S. cerevisiae CENPK2-1C genome sequence enables strain-specific transcriptomic assembly

We first sequenced and assembled the genome of our strain to ensure that our transcriptomic data could be accurately quantified. S. cerevisiae CENPK2-1C was chosen for this study because it is a common strain used for metabolic engineering, owing to its deletions of URA3, HIS3, LEU2, and TRP1, which can be used as selection markers. However, a well sequenced and annotated genome for this strain is not available. Moreover, as big-data becomes more widely accessible to laboratories, we advocate an approach of using strain-specific curations to validate assumptions that were previously made about yeast genome stability. Given the fundamental importance of having an accurate representation of gene copy number in transcriptomics analyses, we sequenced our internal laboratory strain genome of CENPK2-1C (Euroscarf, MATa; ura3-52; trp1-289; leu2-3,112; his3-Δ1; MAL2-8c; SUC2) using Nanopore long reads for assembly and Illumina short reads for polishing. After filtering reads less than 1000 bp, our Nanopore run sequenced 477,258 total reads. The mean read length was 10,566.8. Additional information, including a histogram of the read lengths and the Nanoplot summary statistics, is available in the supplementary material. After Flye assembly29, our genome consisted of 28 contigs with an N50 of 800.5 Kbp and a genome size of 11.98 Mbp. Upon realigning the reads to the assembly using Minimap230, we observed an average coverage depth of 958. As these quality checks were satisfactory, we moved to polish the assembly with ONT’s medaka© (using long reads) and then with pilon31 (using trimmed short Illumina reads). Upon assembly and polishing, a BUSCO32 analysis indicated 99.4% completeness of the assembly (Supplementary Information Fig. 6). Last, we used Funannotate (software, open access) and the annotation transfer tool in Geneious to annotate a total of 4459 genes. To evaluate and benchmark the differences between the genomes, we created a 2D dot plot using Nucmer and DNAdiff, the results from which we have included in the supplementary material as Supplementary Fig. 62 and Supplementary Table 6. We identified a total of 23468 SNP’s, 6524 indel’s, 12 relocations, 23 translocations, and 305 insertions. While these findings indicate an overall high degree of similarity evidenced by the genome alignments, the differences are nevertheless relevant to our transcriptomics study.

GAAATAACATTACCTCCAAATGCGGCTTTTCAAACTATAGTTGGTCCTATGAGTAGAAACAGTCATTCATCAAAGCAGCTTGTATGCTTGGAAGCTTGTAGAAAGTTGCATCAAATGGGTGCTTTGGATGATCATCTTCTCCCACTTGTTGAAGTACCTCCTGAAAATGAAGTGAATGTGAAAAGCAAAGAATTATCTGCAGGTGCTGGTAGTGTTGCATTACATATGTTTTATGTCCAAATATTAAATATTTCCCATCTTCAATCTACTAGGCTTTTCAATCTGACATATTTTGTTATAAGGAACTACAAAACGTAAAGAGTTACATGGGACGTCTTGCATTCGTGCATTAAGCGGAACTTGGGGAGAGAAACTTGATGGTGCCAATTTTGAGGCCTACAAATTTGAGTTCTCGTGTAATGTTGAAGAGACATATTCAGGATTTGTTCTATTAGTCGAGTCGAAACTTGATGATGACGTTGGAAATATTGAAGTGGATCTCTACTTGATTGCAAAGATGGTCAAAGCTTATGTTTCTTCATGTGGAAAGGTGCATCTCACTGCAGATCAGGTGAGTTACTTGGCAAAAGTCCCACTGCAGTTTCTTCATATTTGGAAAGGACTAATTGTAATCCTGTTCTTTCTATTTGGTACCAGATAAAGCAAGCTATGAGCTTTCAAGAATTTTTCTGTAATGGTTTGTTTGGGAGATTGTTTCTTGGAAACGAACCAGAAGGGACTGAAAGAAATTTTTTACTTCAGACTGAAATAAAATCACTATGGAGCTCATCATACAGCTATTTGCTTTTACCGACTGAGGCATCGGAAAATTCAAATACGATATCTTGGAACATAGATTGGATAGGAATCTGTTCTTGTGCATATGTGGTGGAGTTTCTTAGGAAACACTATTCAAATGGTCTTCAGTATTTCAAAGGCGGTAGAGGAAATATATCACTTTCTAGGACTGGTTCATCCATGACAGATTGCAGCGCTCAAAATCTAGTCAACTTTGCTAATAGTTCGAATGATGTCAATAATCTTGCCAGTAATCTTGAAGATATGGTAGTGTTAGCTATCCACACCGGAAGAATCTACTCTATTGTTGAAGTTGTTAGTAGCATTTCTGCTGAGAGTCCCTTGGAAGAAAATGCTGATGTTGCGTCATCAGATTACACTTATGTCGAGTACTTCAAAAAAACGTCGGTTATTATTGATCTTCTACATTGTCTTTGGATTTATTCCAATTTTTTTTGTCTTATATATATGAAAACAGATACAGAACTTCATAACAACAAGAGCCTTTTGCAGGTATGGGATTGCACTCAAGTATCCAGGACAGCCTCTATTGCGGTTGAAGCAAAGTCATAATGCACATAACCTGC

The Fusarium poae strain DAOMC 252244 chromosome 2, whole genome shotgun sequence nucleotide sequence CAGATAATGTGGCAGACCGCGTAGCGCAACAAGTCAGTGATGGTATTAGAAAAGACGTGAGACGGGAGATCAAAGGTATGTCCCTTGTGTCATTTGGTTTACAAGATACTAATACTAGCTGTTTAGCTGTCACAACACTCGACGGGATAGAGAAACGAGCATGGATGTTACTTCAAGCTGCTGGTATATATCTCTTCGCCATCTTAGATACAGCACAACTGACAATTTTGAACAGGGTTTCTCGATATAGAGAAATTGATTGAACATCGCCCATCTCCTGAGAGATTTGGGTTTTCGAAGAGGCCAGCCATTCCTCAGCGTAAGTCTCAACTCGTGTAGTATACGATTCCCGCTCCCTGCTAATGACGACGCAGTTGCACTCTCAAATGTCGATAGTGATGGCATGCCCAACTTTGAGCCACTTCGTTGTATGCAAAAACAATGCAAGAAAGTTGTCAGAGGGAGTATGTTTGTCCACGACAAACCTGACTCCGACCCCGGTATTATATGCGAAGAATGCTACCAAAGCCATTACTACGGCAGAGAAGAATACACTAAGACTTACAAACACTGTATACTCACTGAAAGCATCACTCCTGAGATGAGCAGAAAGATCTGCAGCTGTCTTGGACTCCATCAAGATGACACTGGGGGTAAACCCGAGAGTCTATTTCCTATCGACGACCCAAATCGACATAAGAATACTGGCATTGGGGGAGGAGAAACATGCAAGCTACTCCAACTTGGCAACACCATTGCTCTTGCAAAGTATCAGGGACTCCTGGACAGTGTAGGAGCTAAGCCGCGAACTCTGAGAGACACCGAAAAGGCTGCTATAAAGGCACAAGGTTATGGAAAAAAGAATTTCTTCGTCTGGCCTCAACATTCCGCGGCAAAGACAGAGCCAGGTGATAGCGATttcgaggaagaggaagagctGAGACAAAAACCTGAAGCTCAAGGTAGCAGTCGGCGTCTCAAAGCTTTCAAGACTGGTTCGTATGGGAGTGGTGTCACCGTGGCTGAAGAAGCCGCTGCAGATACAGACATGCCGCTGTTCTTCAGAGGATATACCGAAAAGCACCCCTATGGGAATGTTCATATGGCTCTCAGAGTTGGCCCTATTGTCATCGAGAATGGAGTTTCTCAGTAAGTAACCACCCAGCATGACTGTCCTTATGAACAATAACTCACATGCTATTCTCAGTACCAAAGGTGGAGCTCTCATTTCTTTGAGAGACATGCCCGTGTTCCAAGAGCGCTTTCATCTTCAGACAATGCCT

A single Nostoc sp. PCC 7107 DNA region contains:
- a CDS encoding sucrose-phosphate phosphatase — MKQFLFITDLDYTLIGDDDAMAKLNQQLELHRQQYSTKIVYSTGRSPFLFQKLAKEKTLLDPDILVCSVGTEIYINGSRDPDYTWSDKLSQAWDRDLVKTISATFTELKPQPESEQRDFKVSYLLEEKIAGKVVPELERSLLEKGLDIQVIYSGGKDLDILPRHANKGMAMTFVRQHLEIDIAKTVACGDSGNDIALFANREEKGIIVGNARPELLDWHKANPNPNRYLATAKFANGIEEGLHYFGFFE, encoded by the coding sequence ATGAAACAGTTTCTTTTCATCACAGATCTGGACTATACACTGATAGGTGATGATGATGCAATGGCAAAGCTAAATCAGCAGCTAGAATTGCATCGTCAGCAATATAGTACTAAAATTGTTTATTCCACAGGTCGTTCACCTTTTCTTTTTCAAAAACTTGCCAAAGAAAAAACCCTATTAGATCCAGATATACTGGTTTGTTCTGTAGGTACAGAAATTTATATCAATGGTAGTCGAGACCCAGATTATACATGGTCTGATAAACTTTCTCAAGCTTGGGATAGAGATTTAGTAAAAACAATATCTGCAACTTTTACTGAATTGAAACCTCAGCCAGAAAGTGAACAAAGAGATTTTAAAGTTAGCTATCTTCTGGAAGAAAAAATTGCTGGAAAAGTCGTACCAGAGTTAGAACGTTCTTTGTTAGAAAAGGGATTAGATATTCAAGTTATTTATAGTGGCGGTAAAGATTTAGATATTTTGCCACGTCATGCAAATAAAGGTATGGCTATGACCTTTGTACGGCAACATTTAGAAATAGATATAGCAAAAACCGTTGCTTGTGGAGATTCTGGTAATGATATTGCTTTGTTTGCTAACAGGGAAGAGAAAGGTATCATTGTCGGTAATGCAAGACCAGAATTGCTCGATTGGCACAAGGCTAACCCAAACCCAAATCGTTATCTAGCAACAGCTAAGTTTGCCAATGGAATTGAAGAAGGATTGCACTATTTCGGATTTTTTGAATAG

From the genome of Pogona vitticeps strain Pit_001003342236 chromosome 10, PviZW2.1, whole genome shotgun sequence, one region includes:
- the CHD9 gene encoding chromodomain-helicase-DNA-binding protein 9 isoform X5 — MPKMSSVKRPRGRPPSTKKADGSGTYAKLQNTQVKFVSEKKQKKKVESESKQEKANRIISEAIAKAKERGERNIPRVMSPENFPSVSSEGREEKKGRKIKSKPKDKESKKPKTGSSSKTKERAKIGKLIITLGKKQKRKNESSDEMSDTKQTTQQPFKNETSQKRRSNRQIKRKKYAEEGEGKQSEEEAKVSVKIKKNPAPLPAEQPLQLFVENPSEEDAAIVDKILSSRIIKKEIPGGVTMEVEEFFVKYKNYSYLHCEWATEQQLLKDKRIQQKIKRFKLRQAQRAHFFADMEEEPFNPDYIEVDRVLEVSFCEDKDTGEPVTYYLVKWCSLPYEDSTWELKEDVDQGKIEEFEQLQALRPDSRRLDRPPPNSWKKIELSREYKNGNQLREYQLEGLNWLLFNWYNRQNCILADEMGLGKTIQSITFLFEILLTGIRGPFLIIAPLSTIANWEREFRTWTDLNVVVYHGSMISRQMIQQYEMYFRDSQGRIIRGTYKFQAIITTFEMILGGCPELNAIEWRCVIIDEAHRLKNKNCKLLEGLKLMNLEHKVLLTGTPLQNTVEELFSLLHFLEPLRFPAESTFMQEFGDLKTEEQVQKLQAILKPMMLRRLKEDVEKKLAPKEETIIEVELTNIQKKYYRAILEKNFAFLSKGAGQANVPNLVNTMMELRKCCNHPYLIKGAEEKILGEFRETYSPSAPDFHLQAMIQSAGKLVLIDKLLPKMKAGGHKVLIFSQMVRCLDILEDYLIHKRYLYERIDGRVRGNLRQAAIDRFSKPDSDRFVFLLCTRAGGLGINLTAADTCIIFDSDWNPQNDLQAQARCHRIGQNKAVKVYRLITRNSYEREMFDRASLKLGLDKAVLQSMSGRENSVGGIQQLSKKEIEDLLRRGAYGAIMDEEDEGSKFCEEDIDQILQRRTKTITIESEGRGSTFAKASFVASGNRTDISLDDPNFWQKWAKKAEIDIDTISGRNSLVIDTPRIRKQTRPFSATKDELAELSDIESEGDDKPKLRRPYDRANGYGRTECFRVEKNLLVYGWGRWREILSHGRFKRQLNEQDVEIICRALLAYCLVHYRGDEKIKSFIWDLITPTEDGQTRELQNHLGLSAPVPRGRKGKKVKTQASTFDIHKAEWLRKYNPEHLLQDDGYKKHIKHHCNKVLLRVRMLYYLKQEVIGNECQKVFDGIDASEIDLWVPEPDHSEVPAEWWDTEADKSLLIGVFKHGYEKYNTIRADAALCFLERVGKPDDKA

Differential gene expression analysis shows eight genes are overexpressed in response to cannabidiol

We pursued differential gene expression analysis of our CBD-fed and MeOH-fed positive controls because we wanted to determine which genes were being expressed at the time point of the growth inflection. After sequencing, we evaluated our transcriptomic data sets using Nanoplot to ensure that read counts would be sufficient for quantitative analysis. The Nanoplot data for the transcriptomic cDNA libraries is provided in the supplementary information. A total of 1,448,164 reads, derived from both CBD-fed and positive control (MeOH) group libraries, were stranded using the UNAGI33 pipeline and assembled to the S. cerevisiae CENPK2-1C genome using Minimap2. In essence, UNAGI is a strand-aware transcriptome assembly pipeline designed for handling cDNA reads generated by Nanopore sequencing. Subsequently, gene expression quantification was performed using Geneious. The alignments resulted in read count tables, encompassing the analysis of 4435 genes. A significant subset of these genes was associated with biosynthetic processes, prompting the inclusion of an additional set of reads from a mid-logarithmic growth phase cDNA library data set. This additional set comprised 2,966,571 reads also assembled to the S. cerevisiae CENPK2-1C genome, providing a more precise perspective for our DESeq2 analysis.